The last time I wrote about Sirius XM Radio (NASDAQ:SIRI) in May, I recommended investors forget about its stock and consider CBS (NYSE:CBS) instead. My rationale was simple: CBS is a much better company achieving sales and earnings growth similar to or better than the satellite radio operator.
It’s now the middle of September, though, and a lot has happened in the ensuing four months, making SIRI worthy of a revisit. Has Sirius XM Radio become a buy at this point? Let’s take a look.
Liberty Media‘s (NASDAQ:LMCA) eventual takeover of Sirius XM inched a step closer Sept. 17 when Liberty filed with the SEC, saying that it has converted almost half the preferred stock it received when it lent Sirius $520 million in February 2009. It now owns 32% of SIRI stock, with the remaining preferred shares bringing the stake to 49.5%. And last month, it asked the Federal Communications Commission for permission to take control of Sirius.
It’s only a matter of time before Mel Karmazin, CEO of Sirius XM, is out, and a new board is in. Someone as successful as LMCA’s John Malone doesn’t do anything without a plan, so it will be interesting to learn what that is in the months ahead.
InvestorPlace contributor Jonathan Berr wrote Aug. 22 that the combination of Liberty and Sirius is a good one made better by the presence of Karmazin. While it’s true that Karmazin has worked some magic the past couple of years reviving the company, the CEO believes that when his contract expires at the end of the year, he’ll be shown the door — albeit with an $83 million parting gift.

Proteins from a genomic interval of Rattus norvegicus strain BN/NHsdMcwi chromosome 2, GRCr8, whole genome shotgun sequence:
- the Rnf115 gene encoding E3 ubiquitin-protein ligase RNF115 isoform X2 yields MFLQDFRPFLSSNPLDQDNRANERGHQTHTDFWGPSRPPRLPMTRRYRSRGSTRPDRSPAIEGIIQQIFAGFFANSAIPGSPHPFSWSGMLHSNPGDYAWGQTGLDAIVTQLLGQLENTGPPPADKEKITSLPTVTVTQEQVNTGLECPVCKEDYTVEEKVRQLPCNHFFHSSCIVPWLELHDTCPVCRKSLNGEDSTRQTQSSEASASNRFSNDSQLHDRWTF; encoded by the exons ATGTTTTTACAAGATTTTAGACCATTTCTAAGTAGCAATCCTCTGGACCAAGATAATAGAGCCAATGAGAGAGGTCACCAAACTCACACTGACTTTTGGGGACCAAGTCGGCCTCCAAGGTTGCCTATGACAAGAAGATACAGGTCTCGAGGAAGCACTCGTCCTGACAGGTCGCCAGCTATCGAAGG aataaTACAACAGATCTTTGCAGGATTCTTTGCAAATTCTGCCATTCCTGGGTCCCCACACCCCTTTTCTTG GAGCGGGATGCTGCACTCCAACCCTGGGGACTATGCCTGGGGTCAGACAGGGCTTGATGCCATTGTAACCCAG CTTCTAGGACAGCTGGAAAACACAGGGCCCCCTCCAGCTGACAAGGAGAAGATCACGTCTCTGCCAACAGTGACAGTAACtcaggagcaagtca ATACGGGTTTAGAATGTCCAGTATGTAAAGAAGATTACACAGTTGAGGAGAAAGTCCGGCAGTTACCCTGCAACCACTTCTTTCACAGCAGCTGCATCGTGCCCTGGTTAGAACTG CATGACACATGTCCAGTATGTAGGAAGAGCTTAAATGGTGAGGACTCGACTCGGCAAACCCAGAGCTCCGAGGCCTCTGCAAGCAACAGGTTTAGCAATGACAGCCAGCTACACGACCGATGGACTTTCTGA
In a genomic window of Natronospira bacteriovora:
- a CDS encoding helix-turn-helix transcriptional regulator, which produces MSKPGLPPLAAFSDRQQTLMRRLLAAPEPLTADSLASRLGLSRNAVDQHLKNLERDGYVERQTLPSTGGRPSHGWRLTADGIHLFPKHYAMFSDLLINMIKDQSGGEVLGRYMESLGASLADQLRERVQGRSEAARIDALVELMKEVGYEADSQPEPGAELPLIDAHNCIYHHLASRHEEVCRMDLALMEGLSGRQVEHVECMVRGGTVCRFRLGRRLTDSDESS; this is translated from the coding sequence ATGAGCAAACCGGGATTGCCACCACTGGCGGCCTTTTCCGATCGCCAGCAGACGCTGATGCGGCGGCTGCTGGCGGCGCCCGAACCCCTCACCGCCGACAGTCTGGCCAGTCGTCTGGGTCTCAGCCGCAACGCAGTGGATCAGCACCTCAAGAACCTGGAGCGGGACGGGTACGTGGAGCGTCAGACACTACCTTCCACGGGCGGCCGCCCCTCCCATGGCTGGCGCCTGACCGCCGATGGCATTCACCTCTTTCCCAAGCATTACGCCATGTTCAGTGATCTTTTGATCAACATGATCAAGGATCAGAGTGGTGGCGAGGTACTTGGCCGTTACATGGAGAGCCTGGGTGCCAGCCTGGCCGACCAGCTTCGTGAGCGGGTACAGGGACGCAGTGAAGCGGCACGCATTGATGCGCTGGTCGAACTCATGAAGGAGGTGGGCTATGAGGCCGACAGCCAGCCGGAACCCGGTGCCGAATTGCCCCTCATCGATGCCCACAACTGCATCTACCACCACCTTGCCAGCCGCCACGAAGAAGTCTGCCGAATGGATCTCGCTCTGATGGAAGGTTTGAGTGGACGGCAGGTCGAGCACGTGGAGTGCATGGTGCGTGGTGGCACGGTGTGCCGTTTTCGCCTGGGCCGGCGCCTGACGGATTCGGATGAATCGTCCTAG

Berr thinks Karmazin is crucial to Sirius XM’s future success. Liberty Media doesn’t see it that way.
According to sources, Liberty will begin a CEO search in early 2013. Karmazin considers himself one of the most underpaid executives anywhere. Frankly, his success boosting the subscriber base the last couple of years has less to do with his talent and more to do with the revival of the auto industry. Karmazin heaped $1.5 billion in debt on the company in 2008 as part of its merger with XM Radio. Down a little from its high of $3.2 billion outstanding in 2010, this is a business that owes its very life to Liberty Media.
Since my May 3 article, CBS’ total return is about 10% — roughly 160 basis points higher than Sirius XM and 380 basis points better than the SPDR S&P 500 ETF (NYSE:SPY). None of those, however, hold a candle to Liberty Media, whose stock is up 19.5% over the same period.
What should investors do?
My opinion of CBS hasn’t changed. It’s a great business with impressive media properties and excellent earnings and would make an ideal long-term holding. There is no comparison between it and Sirius XM.
For those who believe satellite radio has a future (I don’t see why it wouldn’t), the smart move would be to buy Liberty Media stock instead.
Greg Maffei, Liberty’s CEO, basically acknowledged at the Bank of America Merrill Lynch Media, Communications & Entertainment Conference that it would spin off Sirius XM at some point in the future, although it’s not something on their immediate radar. While there’s a chance the FCC could deny Liberty the opportunity to take control, the hit to its stock wouldn’t be nearly as great as what would happen to Sirius XM’s stock. Investing in Liberty gives you Sirius XM plus investments in 18 other companies, including CBS’ former sister company, Viacom (NASDAQ:VIAB).
If you must own Sirius XM, it’s safer and smarter to do so through Liberty Media. After all, it eventually will come back to you.
As of this writing, Will Ashworth did not hold a position in any of the aforementioned securities.